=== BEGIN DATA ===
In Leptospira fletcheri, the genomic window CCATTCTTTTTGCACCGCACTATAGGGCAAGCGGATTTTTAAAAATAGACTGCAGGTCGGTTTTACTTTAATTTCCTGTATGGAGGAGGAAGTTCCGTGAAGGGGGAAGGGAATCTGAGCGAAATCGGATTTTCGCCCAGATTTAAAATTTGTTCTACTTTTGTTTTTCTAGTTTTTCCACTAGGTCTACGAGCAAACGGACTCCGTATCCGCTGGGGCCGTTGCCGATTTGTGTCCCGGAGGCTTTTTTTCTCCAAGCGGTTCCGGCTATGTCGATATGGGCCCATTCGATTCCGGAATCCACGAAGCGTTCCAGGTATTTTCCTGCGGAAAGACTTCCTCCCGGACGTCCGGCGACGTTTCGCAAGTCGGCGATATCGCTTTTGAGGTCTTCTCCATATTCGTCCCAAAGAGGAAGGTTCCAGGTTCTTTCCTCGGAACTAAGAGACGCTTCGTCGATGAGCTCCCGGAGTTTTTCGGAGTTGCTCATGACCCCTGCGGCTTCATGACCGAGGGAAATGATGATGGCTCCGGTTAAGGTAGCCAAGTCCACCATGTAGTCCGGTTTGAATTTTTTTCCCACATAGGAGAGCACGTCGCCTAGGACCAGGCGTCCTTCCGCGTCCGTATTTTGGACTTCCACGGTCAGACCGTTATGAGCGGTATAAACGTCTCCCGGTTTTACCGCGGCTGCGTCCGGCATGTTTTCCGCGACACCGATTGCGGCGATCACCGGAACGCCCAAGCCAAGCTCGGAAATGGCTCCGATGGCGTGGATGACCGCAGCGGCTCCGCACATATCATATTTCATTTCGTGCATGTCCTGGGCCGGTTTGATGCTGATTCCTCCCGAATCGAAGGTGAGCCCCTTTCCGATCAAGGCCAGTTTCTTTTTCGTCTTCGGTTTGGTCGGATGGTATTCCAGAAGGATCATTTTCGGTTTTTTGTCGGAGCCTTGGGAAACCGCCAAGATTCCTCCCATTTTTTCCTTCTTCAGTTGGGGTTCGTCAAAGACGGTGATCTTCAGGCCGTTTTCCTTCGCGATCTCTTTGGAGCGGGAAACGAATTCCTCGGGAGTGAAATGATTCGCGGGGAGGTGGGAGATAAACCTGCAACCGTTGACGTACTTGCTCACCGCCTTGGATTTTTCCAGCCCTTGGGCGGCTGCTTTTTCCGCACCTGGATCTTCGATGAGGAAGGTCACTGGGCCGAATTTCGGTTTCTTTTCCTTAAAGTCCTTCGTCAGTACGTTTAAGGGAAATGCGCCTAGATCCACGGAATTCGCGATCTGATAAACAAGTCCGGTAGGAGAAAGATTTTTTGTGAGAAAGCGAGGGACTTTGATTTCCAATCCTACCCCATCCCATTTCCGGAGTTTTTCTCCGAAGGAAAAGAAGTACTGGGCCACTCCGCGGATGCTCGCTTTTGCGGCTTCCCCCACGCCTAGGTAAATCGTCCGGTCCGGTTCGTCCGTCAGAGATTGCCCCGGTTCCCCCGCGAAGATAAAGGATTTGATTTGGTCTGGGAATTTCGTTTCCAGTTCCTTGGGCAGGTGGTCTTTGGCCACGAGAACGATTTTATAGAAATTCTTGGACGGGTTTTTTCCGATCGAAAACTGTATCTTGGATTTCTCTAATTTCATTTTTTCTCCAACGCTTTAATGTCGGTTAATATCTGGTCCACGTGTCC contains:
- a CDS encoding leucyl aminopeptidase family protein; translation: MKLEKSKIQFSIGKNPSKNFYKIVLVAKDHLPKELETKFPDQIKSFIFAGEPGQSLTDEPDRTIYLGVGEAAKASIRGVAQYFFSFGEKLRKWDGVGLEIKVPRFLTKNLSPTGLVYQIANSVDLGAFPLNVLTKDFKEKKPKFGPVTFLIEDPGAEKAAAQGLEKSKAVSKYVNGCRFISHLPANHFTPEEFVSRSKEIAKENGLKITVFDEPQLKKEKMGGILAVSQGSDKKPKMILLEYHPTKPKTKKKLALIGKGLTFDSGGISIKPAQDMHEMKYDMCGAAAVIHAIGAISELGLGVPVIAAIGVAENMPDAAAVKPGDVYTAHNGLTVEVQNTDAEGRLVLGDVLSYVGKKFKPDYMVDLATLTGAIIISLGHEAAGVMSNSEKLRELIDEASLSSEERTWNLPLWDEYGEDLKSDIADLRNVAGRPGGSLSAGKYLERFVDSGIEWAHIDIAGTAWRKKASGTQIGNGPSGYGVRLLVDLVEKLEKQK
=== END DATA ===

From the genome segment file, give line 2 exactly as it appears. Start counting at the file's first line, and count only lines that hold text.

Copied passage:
- a CDS encoding leucyl aminopeptidase family protein; translation: MKLEKSKIQFSIGKNPSKNFYKIVLVAKDHLPKELETKFPDQIKSFIFAGEPGQSLTDEPDRTIYLGVGEAAKASIRGVAQYFFSFGEKLRKWDGVGLEIKVPRFLTKNLSPTGLVYQIANSVDLGAFPLNVLTKDFKEKKPKFGPVTFLIEDPGAEKAAAQGLEKSKAVSKYVNGCRFISHLPANHFTPEEFVSRSKEIAKENGLKITVFDEPQLKKEKMGGILAVSQGSDKKPKMILLEYHPTKPKTKKKLALIGKGLTFDSGGISIKPAQDMHEMKYDMCGAAAVIHAIGAISELGLGVPVIAAIGVAENMPDAAAVKPGDVYTAHNGLTVEVQNTDAEGRLVLGDVLSYVGKKFKPDYMVDLATLTGAIIISLGHEAAGVMSNSEKLRELIDEASLSSEERTWNLPLWDEYGEDLKSDIADLRNVAGRPGGSLSAGKYLERFVDSGIEWAHIDIAGTAWRKKASGTQIGNGPSGYGVRLLVDLVEKLEKQK